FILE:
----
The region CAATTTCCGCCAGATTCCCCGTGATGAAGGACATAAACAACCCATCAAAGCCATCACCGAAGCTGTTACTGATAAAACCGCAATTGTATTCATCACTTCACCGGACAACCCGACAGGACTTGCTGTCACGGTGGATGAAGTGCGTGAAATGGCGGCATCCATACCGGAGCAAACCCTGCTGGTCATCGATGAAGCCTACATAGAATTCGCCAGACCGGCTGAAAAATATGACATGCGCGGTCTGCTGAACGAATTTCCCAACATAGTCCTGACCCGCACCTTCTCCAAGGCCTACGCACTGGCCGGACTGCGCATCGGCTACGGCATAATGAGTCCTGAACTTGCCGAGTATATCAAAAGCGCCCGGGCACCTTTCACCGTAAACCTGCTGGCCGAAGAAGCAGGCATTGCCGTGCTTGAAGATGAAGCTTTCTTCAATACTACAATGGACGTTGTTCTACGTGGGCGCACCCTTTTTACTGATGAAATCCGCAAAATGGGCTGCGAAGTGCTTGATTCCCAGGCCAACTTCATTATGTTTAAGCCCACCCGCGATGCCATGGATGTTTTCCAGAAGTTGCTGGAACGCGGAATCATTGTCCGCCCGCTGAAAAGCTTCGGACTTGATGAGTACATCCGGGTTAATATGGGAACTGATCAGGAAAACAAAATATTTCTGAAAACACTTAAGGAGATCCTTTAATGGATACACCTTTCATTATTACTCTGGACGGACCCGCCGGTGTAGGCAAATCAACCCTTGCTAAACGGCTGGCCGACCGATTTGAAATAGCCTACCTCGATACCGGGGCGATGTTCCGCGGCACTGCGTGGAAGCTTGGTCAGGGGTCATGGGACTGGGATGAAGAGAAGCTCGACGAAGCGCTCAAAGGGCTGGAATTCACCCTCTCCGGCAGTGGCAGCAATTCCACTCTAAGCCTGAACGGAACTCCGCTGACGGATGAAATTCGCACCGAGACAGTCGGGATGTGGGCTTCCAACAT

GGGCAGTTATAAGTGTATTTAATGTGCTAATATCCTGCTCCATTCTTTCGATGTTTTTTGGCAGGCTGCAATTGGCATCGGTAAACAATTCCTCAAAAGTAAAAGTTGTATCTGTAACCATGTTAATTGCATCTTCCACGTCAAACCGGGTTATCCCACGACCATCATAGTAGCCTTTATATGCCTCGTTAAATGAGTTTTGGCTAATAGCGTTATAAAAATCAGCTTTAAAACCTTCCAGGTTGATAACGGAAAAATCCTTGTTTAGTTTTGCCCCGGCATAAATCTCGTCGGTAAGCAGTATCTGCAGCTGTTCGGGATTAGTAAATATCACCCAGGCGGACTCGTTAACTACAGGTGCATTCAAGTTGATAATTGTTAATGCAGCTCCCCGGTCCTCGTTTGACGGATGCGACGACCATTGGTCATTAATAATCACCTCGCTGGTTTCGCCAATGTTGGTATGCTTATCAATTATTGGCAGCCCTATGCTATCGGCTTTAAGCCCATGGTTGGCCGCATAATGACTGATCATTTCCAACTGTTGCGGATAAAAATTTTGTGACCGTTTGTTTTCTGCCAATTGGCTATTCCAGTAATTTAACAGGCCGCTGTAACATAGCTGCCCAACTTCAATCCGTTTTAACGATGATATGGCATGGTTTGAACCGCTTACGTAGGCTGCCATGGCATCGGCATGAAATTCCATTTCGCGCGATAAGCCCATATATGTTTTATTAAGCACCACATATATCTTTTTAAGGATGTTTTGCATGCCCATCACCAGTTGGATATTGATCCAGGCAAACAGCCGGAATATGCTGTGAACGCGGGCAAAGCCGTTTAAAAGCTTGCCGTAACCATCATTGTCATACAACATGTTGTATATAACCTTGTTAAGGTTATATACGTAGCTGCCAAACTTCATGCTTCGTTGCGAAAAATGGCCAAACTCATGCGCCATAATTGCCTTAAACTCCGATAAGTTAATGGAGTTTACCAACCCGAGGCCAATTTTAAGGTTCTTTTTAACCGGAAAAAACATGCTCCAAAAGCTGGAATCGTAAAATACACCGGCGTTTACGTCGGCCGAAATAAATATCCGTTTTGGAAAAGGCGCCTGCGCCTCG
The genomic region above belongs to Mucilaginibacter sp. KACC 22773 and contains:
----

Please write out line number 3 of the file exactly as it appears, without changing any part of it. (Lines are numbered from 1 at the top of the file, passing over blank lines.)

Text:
The genomic region above belongs to Mucilaginibacter sp. KACC 22773 and contains: